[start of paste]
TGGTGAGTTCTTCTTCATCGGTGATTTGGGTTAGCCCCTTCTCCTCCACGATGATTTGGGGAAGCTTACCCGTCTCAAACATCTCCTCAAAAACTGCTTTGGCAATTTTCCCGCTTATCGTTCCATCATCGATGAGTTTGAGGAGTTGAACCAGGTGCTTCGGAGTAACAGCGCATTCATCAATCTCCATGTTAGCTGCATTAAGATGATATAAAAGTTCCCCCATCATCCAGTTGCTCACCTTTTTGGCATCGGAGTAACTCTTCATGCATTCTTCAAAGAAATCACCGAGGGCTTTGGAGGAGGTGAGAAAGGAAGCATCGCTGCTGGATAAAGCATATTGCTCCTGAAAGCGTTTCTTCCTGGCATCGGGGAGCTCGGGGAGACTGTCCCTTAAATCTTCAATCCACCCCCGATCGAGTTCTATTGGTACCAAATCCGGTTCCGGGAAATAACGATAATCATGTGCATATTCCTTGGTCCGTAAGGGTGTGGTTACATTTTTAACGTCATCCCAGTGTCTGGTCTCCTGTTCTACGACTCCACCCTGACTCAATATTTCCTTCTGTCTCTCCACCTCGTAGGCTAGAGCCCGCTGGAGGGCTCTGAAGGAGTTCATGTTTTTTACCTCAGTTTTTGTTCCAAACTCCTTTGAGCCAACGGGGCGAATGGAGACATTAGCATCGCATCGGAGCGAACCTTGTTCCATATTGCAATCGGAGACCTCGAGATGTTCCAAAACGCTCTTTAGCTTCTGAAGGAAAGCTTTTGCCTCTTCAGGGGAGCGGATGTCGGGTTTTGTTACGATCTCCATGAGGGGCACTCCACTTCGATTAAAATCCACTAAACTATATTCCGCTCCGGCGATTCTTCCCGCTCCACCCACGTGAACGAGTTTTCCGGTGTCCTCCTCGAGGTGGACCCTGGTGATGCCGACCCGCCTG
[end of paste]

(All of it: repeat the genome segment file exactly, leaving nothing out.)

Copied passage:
TGGTGAGTTCTTCTTCATCGGTGATTTGGGTTAGCCCCTTCTCCTCCACGATGATTTGGGGAAGCTTACCCGTCTCAAACATCTCCTCAAAAACTGCTTTGGCAATTTTCCCGCTTATCGTTCCATCATCGATGAGTTTGAGGAGTTGAACCAGGTGCTTCGGAGTAACAGCGCATTCATCAATCTCCATGTTAGCTGCATTAAGATGATATAAAAGTTCCCCCATCATCCAGTTGCTCACCTTTTTGGCATCGGAGTAACTCTTCATGCATTCTTCAAAGAAATCACCGAGGGCTTTGGAGGAGGTGAGAAAGGAAGCATCGCTGCTGGATAAAGCATATTGCTCCTGAAAGCGTTTCTTCCTGGCATCGGGGAGCTCGGGGAGACTGTCCCTTAAATCTTCAATCCACCCCCGATCGAGTTCTATTGGTACCAAATCCGGTTCCGGGAAATAACGATAATCATGTGCATATTCCTTGGTCCGTAAGGGTGTGGTTACATTTTTAACGTCATCCCAGTGTCTGGTCTCCTGTTCTACGACTCCACCCTGACTCAATATTTCCTTCTGTCTCTCCACCTCGTAGGCTAGAGCCCGCTGGAGGGCTCTGAAGGAGTTCATGTTTTTTACCTCAGTTTTTGTTCCAAACTCCTTTGAGCCAACGGGGCGAATGGAGACATTAGCATCGCATCGGAGCGAACCTTGTTCCATATTGCAATCGGAGACCTCGAGATGTTCCAAAACGCTCTTTAGCTTCTGAAGGAAAGCTTTTGCCTCTTCAGGGGAGCGGATGTCGGGTTTTGTTACGATCTCCATGAGGGGCACTCCACTTCGATTAAAATCCACTAAACTATATTCCGCTCCGGCGATTCTTCCCGCTCCACCCACGTGAACGAGTTTTCCGGTGTCCTCCTCGAGGTGGACCCTGGTGATGCCGACCCGCCTG